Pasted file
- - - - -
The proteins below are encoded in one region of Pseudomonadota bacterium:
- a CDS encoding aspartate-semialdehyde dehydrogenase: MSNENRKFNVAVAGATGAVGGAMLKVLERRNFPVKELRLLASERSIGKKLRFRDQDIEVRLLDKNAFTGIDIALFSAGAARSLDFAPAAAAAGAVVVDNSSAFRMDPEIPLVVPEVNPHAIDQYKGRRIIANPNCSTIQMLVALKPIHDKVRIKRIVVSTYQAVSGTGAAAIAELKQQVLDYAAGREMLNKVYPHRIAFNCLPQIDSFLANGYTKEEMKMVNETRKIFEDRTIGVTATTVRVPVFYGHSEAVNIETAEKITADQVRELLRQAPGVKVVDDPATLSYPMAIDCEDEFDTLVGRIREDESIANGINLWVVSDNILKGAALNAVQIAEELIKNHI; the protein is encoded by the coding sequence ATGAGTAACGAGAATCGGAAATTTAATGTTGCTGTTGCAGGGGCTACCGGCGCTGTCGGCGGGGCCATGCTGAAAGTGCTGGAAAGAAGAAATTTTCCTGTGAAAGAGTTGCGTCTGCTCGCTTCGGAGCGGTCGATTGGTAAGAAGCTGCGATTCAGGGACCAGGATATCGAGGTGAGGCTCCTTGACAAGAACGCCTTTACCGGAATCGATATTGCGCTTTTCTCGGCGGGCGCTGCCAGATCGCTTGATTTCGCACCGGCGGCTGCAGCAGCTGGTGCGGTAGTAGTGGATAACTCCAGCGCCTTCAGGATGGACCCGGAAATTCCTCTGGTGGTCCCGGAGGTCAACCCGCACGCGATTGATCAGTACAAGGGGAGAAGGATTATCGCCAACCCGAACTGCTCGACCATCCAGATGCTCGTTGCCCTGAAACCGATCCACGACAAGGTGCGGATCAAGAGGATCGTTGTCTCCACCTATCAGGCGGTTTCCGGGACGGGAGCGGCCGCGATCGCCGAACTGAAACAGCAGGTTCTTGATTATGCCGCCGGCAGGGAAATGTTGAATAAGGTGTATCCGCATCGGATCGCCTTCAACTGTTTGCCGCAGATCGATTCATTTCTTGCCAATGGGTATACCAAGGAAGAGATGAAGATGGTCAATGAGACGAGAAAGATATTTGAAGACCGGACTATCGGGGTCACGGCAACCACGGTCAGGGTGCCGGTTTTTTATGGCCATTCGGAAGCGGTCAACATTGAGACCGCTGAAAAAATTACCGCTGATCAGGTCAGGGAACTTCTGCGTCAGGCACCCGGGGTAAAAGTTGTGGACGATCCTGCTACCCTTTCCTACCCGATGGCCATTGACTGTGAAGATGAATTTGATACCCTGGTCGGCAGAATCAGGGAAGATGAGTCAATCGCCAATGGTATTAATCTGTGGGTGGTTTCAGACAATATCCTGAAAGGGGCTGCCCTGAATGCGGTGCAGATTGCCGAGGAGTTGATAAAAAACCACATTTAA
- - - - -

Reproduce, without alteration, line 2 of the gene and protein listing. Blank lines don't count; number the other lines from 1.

- a CDS encoding aspartate-semialdehyde dehydrogenase: MSNENRKFNVAVAGATGAVGGAMLKVLERRNFPVKELRLLASERSIGKKLRFRDQDIEVRLLDKNAFTGIDIALFSAGAARSLDFAPAAAAAGAVVVDNSSAFRMDPEIPLVVPEVNPHAIDQYKGRRIIANPNCSTIQMLVALKPIHDKVRIKRIVVSTYQAVSGTGAAAIAELKQQVLDYAAGREMLNKVYPHRIAFNCLPQIDSFLANGYTKEEMKMVNETRKIFEDRTIGVTATTVRVPVFYGHSEAVNIETAEKITADQVRELLRQAPGVKVVDDPATLSYPMAIDCEDEFDTLVGRIREDESIANGINLWVVSDNILKGAALNAVQIAEELIKNHI; the protein is encoded by the coding sequence ATGAGTAACGAGAATCGGAAATTTAATGTTGCTGTTGCAGGGGCTACCGGCGCTGTCGGCGGGGCCATGCTGAAAGTGCTGGAAAGAAGAAATTTTCCTGTGAAAGAGTTGCGTCTGCTCGCTTCGGAGCGGTCGATTGGTAAGAAGCTGCGATTCAGGGACCAGGATATCGAGGTGAGGCTCCTTGACAAGAACGCCTTTACCGGAATCGATATTGCGCTTTTCTCGGCGGGCGCTGCCAGATCGCTTGATTTCGCACCGGCGGCTGCAGCAGCTGGTGCGGTAGTAGTGGATAACTCCAGCGCCTTCAGGATGGACCCGGAAATTCCTCTGGTGGTCCCGGAGGTCAACCCGCACGCGATTGATCAGTACAAGGGGAGAAGGATTATCGCCAACCCGAACTGCTCGACCATCCAGATGCTCGTTGCCCTGAAACCGATCCACGACAAGGTGCGGATCAAGAGGATCGTTGTCTCCACCTATCAGGCGGTTTCCGGGACGGGAGCGGCCGCGATCGCCGAACTGAAACAGCAGGTTCTTGATTATGCCGCCGGCAGGGAAATGTTGAATAAGGTGTATCCGCATCGGATCGCCTTCAACTGTTTGCCGCAGATCGATTCATTTCTTGCCAATGGGTATACCAAGGAAGAGATGAAGATGGTCAATGAGACGAGAAAGATATTTGAAGACCGGACTATCGGGGTCACGGCAACCACGGTCAGGGTGCCGGTTTTTTATGGCCATTCGGAAGCGGTCAACATTGAGACCGCTGAAAAAATTACCGCTGATCAGGTCAGGGAACTTCTGCGTCAGGCACCCGGGGTAAAAGTTGTGGACGATCCTGCTACCCTTTCCTACCCGATGGCCATTGACTGTGAAGATGAATTTGATACCCTGGTCGGCAGAATCAGGGAAGATGAGTCAATCGCCAATGGTATTAATCTGTGGGTGGTTTCAGACAATATCCTGAAAGGGGCTGCCCTGAATGCGGTGCAGATTGCCGAGGAGTTGATAAAAAACCACATTTAA